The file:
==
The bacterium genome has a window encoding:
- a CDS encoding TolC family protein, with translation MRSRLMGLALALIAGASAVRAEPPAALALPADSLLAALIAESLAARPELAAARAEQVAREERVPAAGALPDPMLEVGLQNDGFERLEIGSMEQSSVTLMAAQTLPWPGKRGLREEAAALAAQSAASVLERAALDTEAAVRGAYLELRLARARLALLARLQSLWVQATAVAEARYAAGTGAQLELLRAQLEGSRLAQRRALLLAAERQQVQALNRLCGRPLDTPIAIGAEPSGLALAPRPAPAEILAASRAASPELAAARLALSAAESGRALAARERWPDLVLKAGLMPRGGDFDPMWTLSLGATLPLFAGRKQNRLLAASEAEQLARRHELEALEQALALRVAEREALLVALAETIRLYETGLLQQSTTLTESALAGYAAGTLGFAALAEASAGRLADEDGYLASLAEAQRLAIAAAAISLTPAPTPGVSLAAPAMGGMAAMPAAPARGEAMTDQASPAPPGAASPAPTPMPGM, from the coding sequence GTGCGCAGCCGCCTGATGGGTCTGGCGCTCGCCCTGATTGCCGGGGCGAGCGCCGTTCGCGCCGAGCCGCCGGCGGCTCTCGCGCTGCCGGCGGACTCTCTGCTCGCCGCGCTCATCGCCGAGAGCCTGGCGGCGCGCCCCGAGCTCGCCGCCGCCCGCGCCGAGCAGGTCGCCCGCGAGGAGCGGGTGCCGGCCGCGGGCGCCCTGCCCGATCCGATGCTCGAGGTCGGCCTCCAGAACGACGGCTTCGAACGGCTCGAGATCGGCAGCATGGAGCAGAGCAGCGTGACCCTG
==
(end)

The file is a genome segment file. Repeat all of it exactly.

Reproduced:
The bacterium genome has a window encoding:
- a CDS encoding TolC family protein, with translation MRSRLMGLALALIAGASAVRAEPPAALALPADSLLAALIAESLAARPELAAARAEQVAREERVPAAGALPDPMLEVGLQNDGFERLEIGSMEQSSVTLMAAQTLPWPGKRGLREEAAALAAQSAASVLERAALDTEAAVRGAYLELRLARARLALLARLQSLWVQATAVAEARYAAGTGAQLELLRAQLEGSRLAQRRALLLAAERQQVQALNRLCGRPLDTPIAIGAEPSGLALAPRPAPAEILAASRAASPELAAARLALSAAESGRALAARERWPDLVLKAGLMPRGGDFDPMWTLSLGATLPLFAGRKQNRLLAASEAEQLARRHELEALEQALALRVAEREALLVALAETIRLYETGLLQQSTTLTESALAGYAAGTLGFAALAEASAGRLADEDGYLASLAEAQRLAIAAAAISLTPAPTPGVSLAAPAMGGMAAMPAAPARGEAMTDQASPAPPGAASPAPTPMPGM, from the coding sequence GTGCGCAGCCGCCTGATGGGTCTGGCGCTCGCCCTGATTGCCGGGGCGAGCGCCGTTCGCGCCGAGCCGCCGGCGGCTCTCGCGCTGCCGGCGGACTCTCTGCTCGCCGCGCTCATCGCCGAGAGCCTGGCGGCGCGCCCCGAGCTCGCCGCCGCCCGCGCCGAGCAGGTCGCCCGCGAGGAGCGGGTGCCGGCCGCGGGCGCCCTGCCCGATCCGATGCTCGAGGTCGGCCTCCAGAACGACGGCTTCGAACGGCTCGAGATCGGCAGCATGGAGCAGAGCAGCGTGACCCTG